Government Slow to Learn Project Management Lessons, Committee Finds
Date: Thursday, 24 June 2010
Reference: PAC 16/09/10
Major Government projects are still being completed late and incurring increased costs. That’s one of the key findings from the Northern Ireland Assembly Public Accounts Committee’s (PAC) First Thematic Report, published today. The Report, which looks at how complex Government projects have been managed since 2007, also found that the public has not always received the intended project outcomes.
Speaking at the launch of the report, Paul Maskey MLA, Chairperson of the Committee, said: “The Committee wanted to consolidate the key findings from previous PAC reports to reinforce recurring lessons to all Government departments about managing complex projects. In the current economic climate it is essential that the planning, management and evaluation of projects is appropriate and thorough to ensure that tax payers get value for money.”
Lessons highlighted by the Committee’s first report of this kind centred on Project Management. It draws out themes such as project appraisal, project team expertise, post-project evaluation and actions to protect the taxpayers’ interests.
A number of cases examined by the Committee have exposed a worrying lack of skills in areas such as IT, accounting and project management that undermines the public sector’s ability to negotiate successful outcomes of projects with private sector contractors.
The report highlights the Committee’s experience of many appraisals which significantly under-estimated costs, resulting in significant cost overruns for large complex projects. The Committee found that such appraisals did nothing to ensure the success of projects, but instead undermined their viability.
Mr Maskey said: “ Public bodies need to be realistic and careful about the number of complex change management projects that they can resource and deliver at the same time. To be more competitive, the public sector also needs to be able to assess the profitability of contracts to their private partner. We hope that highlighting the trends we have come across will start a new and positive conversation about how efficiency can be improved for the taxpayer.”
The Committee will debate this report on 29 June 2010 in the Assembly. At that time it will also address the findings of its fourth composite report, which summarises inquiries dealt with through written correspondence with departmental officials. These included internal fraud in the Sports Institute for Northern Ireland and legal challenges by unsuccessful bidders.
Notes to Editors:
- The Committee was concerned that a senior member of staff within the Sports Institute for Northern Ireland was able to steal £75,000 over an 11-month period without being detected. We are relieved that most of the money has been recovered from the perpetrator and that robust financial management and reporting procedures have been established in SINI.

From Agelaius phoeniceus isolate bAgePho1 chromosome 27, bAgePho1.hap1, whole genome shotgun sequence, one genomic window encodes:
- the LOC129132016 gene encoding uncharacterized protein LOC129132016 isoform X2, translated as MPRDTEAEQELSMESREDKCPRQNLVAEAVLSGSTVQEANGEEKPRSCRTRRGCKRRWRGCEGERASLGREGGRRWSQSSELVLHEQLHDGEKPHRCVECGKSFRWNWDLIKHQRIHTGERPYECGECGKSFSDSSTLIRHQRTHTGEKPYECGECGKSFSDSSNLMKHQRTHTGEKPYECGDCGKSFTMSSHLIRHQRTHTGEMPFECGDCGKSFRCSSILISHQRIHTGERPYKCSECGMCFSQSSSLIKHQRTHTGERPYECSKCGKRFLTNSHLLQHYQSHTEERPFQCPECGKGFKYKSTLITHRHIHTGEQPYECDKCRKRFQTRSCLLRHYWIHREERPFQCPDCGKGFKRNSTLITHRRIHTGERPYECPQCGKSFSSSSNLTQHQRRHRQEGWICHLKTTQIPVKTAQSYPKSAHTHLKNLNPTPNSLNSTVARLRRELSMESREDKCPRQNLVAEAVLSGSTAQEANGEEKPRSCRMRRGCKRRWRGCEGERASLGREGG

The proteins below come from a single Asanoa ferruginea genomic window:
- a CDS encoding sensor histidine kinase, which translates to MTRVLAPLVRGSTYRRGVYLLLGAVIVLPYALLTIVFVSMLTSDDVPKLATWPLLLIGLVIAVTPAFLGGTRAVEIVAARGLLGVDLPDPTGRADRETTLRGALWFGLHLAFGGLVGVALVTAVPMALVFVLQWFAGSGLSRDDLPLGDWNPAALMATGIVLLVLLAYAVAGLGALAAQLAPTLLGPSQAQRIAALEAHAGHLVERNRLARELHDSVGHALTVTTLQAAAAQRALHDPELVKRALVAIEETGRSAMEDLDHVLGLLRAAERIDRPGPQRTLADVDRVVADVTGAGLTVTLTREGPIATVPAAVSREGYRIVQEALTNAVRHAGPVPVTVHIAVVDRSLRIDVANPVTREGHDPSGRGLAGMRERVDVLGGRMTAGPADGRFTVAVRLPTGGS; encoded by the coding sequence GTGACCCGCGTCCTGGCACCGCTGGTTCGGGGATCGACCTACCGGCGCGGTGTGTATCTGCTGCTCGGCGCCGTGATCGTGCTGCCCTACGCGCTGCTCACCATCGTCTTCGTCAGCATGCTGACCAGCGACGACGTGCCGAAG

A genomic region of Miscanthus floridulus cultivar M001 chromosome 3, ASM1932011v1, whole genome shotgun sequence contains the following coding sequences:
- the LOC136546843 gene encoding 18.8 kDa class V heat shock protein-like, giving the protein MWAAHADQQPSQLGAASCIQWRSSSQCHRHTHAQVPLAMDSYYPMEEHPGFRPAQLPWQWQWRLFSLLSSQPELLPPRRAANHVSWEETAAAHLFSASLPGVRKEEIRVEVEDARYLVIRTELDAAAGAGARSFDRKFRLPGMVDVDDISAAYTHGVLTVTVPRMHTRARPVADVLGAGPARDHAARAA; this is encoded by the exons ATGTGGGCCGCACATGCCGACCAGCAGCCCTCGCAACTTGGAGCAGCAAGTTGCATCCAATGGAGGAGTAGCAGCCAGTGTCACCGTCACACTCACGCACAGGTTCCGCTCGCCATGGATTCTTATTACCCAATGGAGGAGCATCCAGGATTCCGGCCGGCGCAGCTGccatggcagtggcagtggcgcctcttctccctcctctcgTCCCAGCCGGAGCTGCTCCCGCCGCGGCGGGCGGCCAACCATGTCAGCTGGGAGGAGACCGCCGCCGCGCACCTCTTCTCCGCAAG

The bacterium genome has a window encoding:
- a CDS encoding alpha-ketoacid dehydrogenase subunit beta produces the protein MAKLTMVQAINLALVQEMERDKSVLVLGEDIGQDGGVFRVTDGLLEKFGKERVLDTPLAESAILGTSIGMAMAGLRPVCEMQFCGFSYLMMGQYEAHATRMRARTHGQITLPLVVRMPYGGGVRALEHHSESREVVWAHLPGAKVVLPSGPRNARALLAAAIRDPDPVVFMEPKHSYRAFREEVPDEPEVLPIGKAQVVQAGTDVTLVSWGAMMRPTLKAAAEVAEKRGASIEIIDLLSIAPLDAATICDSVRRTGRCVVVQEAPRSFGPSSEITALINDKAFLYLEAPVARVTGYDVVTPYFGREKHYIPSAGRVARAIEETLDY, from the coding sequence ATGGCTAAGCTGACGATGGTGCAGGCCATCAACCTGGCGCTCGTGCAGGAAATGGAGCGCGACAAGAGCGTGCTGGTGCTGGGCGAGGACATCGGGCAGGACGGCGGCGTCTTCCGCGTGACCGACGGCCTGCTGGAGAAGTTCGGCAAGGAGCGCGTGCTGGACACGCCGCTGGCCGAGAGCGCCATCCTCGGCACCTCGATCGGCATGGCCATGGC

- Since revisions to EU Regulations in 2006, those tendering for contracts have become more aware of the opportunity to challenge decisions, not just at the award stage but at all stages of the procurement process. As a result there is a growing trend in the number of legal challenges. The Department of Finance and Personnel has indicated that, since April 2007, 12 legal challenges have been ongoing against Centres of Procurement Expertise. The assessment process should be made more robust to prevent such numerous challenges.
- Standing Orders under Section 60(3) of the Northern Ireland Act 1998 have provided for the establishment of the Public Accounts Committee (the Committee). The statutory function of the Committee is to consider accounts and reports on accounts laid before the Northern Ireland Assembly. These are compiled and laid by the Comptroller and Auditor General for Northern Ireland (C&AG), head of the Northern Ireland Audit Office.
- The C&AG is empowered to investigate any area of expenditure and has a statutory right of access to all files and papers in Departments and public bodies.
The PAC Committee members are:
1 With effect from 04 March 2008 Mr Thomas Burns replaced Mr Patsy McGlone.
2 With effect from 20 May 2008 Mr Paul Maskey replaced Mr John O'Dowd.
3 With effect from 1 October 2007 Mr Mickey Brady replaced Mr Willie Clarke.
4 With effect from 21 January 2008 Mr Ian McCrea replaced Mr Mickey Brady.
5 With effect from Tuesday 27 May 08 Mr Jim Wells replaced Mr Ian McCrea.
6 with effect from 15 September 2008 Mr George Robinson replaced Mr Simon Hamilton.
7 with effect from 15 September 2008 Mr Jim Shannon replaced Mr David Hilditch.
8 with effect from 29 June 2009 Mr Patsy McGlone replaced Mr Thomas Burns.
9 with effect from 18 September 2009 Rt Hon Jeffrey Donaldson replaced Mr Jim Wells.
10 with effect from 18 September 2009 Mr David Hilditch replaced Mr George Robinson.
11 On 19 April 2010 The Lord Browne replaced Rt Hon Jeffrey Donaldson.
12 On 19 April 2010 Mr Stephen Moutray replaced Mr Jonathan Craig.